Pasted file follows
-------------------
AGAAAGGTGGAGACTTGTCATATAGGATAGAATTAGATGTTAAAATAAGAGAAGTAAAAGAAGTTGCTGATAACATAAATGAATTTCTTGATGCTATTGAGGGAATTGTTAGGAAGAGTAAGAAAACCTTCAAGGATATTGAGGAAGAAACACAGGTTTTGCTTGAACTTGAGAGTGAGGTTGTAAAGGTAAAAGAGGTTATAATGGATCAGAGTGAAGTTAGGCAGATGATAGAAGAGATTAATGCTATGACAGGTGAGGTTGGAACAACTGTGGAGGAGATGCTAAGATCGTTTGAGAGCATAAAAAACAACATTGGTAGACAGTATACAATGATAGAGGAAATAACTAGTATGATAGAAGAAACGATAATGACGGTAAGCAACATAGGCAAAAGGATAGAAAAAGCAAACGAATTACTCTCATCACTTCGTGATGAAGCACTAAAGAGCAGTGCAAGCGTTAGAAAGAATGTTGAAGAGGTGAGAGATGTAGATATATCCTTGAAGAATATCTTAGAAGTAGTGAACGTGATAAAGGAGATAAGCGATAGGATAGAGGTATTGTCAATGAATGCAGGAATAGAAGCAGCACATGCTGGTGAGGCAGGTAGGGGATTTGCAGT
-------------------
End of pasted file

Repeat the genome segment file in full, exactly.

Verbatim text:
AGAAAGGTGGAGACTTGTCATATAGGATAGAATTAGATGTTAAAATAAGAGAAGTAAAAGAAGTTGCTGATAACATAAATGAATTTCTTGATGCTATTGAGGGAATTGTTAGGAAGAGTAAGAAAACCTTCAAGGATATTGAGGAAGAAACACAGGTTTTGCTTGAACTTGAGAGTGAGGTTGTAAAGGTAAAAGAGGTTATAATGGATCAGAGTGAAGTTAGGCAGATGATAGAAGAGATTAATGCTATGACAGGTGAGGTTGGAACAACTGTGGAGGAGATGCTAAGATCGTTTGAGAGCATAAAAAACAACATTGGTAGACAGTATACAATGATAGAGGAAATAACTAGTATGATAGAAGAAACGATAATGACGGTAAGCAACATAGGCAAAAGGATAGAAAAAGCAAACGAATTACTCTCATCACTTCGTGATGAAGCACTAAAGAGCAGTGCAAGCGTTAGAAAGAATGTTGAAGAGGTGAGAGATGTAGATATATCCTTGAAGAATATCTTAGAAGTAGTGAACGTGATAAAGGAGATAAGCGATAGGATAGAGGTATTGTCAATGAATGCAGGAATAGAAGCAGCACATGCTGGTGAGGCAGGTAGGGGATTTGCAGT